Stakeholder engagement is as much about listening as it is about talking. But constructive conversations don’t happen on their own. That’s where we come in. 

While blankets of smog lying over our cities is a thing of the past, invisible air pollution still accounts for 40,000 premature deaths a year in the UK, with the impacts in Scotland concentrated in our urban areas. Against this backdrop the Cleaner Air for Scotland Strategy (CAFS), published in November 2015, sets out a series of actions aimed at making Scotland’s air quality the best in Europe. The Scottish Government's Programme for Government commitment on Low Emission Zones (LEZs) states: "We will take forward the actions set out in 'Cleaner Air for Scotland' - Scotland's first distinct air quality strategy - to reduce air pollution further. With the help of local authorities, we will identify and put in place the first low emission zone by 2018, creating a legacy on which other areas can build."

The bus sector will have an important role in helping to deliver this commitment and it is appropriate that they help shape how this might be achieved. With this in mind, Sniffer was asked by SEPA and Transport Scotland to provide an opportunity for bus operators to identify what impact LEZs might have on their business and their customers, and what role they could play or support they might need in successfully implementing LEZs.

We have been involved in air quality work since 2015, engaging different groups in the preparation and launch of the CAFS. The process has been influenced by the simple question – ‘who can bring about change’? We have, for example, worked with elected members in Scotland’s many local authorities on what the strategy means in relation to their responsibilities and what impact local decisions will have on achieving the objectives.

Sniffer acts as an impartial broker and balanced reporter, creating genuine and bespoke engagement processes that do not presuppose an outcome or point of view. This ensures that the wealth of expertise in stakeholder groups has the opportunity to be heard, captured and presented in a transparent, authentic and credible way.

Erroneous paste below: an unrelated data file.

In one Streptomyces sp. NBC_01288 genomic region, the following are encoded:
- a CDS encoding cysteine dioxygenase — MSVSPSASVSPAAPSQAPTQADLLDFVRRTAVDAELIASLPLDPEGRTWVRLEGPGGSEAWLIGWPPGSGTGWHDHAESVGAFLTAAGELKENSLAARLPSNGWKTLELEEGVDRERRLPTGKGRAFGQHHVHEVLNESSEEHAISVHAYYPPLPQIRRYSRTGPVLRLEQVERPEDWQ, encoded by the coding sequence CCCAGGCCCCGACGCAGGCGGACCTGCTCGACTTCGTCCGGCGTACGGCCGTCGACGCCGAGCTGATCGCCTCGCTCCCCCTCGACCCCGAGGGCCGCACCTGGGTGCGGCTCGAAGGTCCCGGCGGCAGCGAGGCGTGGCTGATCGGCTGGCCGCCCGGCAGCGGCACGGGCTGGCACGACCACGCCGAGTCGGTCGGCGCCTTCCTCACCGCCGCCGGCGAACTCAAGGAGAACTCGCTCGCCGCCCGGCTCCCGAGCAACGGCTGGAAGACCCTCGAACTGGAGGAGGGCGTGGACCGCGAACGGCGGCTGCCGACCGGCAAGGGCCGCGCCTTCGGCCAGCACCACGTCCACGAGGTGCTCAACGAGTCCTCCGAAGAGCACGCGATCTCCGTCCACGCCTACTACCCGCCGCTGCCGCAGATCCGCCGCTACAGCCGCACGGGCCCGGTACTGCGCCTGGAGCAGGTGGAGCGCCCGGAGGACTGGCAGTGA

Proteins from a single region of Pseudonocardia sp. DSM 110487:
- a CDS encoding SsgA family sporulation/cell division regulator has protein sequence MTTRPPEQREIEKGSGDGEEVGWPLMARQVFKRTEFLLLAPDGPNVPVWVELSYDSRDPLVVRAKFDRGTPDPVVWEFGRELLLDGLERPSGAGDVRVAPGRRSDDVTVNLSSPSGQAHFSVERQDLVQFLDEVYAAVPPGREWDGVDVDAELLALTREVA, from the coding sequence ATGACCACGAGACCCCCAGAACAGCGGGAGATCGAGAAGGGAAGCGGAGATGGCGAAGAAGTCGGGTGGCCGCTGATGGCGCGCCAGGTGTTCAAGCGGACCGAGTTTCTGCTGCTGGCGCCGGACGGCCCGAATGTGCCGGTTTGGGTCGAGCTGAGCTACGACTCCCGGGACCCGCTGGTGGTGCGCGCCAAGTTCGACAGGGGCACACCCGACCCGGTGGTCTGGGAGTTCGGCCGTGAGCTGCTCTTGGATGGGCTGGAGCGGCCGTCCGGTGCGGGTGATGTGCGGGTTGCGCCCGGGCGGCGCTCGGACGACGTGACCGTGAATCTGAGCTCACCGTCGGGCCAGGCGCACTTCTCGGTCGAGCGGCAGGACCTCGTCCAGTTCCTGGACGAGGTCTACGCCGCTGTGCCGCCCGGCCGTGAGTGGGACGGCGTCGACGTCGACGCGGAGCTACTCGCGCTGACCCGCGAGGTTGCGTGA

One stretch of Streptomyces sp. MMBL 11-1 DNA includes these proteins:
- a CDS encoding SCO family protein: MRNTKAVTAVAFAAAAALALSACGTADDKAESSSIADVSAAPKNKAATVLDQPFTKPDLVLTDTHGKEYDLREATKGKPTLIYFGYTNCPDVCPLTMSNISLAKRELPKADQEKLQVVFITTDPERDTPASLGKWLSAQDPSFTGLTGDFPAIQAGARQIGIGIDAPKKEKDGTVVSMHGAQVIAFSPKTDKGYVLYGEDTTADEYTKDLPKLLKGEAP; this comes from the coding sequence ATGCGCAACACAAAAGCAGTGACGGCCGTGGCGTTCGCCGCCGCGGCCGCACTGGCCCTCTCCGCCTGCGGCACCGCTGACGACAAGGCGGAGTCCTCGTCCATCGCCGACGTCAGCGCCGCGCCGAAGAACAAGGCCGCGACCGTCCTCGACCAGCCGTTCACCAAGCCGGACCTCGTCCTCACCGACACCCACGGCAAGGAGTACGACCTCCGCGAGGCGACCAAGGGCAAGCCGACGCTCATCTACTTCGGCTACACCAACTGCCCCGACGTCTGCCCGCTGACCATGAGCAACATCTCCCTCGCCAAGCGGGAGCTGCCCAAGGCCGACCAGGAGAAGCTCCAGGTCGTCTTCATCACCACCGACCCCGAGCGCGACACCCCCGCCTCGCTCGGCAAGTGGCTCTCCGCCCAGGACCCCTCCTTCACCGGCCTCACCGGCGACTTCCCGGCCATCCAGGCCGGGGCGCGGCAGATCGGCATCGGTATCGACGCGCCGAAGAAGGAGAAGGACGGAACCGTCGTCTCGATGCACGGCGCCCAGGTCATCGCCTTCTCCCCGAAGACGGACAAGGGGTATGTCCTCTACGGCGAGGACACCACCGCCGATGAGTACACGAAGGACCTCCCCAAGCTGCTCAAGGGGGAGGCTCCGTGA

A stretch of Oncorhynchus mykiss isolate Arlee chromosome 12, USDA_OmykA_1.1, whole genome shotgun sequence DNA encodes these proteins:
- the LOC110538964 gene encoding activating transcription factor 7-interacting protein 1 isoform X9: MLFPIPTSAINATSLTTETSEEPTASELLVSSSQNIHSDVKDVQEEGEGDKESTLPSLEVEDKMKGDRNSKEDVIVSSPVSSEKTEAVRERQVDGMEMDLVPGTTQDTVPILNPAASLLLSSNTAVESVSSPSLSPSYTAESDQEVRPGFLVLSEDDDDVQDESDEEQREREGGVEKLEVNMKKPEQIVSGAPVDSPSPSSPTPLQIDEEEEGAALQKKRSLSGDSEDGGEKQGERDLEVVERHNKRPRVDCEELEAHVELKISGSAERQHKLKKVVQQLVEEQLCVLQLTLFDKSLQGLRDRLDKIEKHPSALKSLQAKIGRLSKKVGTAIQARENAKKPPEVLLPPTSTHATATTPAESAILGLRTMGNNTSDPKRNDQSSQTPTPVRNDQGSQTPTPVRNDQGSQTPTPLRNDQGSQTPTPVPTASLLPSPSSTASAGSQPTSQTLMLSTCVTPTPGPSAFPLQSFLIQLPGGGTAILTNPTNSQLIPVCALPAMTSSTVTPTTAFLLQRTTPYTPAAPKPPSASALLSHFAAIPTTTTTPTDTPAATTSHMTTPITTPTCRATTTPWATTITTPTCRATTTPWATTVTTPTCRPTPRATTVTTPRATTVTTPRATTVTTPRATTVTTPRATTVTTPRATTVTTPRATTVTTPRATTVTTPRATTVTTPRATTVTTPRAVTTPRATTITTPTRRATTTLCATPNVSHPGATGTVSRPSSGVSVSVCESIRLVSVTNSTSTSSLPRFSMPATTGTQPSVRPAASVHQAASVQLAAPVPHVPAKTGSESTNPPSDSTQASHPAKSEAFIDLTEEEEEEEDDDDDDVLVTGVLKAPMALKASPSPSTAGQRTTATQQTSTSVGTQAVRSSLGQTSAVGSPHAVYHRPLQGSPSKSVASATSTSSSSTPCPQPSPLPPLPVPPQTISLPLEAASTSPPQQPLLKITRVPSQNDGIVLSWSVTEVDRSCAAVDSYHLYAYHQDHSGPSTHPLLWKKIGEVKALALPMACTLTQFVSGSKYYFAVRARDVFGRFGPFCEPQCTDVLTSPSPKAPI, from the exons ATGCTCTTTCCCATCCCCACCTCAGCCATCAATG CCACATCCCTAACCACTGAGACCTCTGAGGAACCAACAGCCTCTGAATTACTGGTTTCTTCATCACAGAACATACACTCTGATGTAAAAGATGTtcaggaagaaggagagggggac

Effective engagement is a two-way street, with genuinely open conversation where both parties gain insight from each other, ideas are generated and doors are opened for continuing discussions.

To look at how Low Emission Zones might work for bus operators and their customers, we brought together representatives from bus operators, bus manufacturers, retrofitting companies, transport partnerships, and representatives of passenger groups. An event in each of Scotland’s four major cities gave local participants a chance to discuss challenges and opportunities.

The workshops were designed to create maximum space for open discussion. The different groups had not previously been brought together around CAFS and it was important to be open to all the experiences and views. After exploring all issues participants wanted to include, we created clusters and themes to take key points forward and discuss these in more detail. Each of the topics was discussed in small groups, with Sniffer facilitators capturing nuances between locations and between opinions of individual stakeholders. This generated a great wealth of information for our clients, whilst allowing stakeholders the freedom to set their own agenda and discuss the issues that really mattered to them.

A key output from the project is a report on key findings and recommendations for CAFS partners, local authorities and the bus sector in relation to LEZs and the bus sector, which you can read here. Engaging in this way has motivated participants to seek greater involvement in decision-making processes. This is helpful as decisions involving a broader group of stakeholders have greater legitimacy and buy-in, creating advocates for the cause.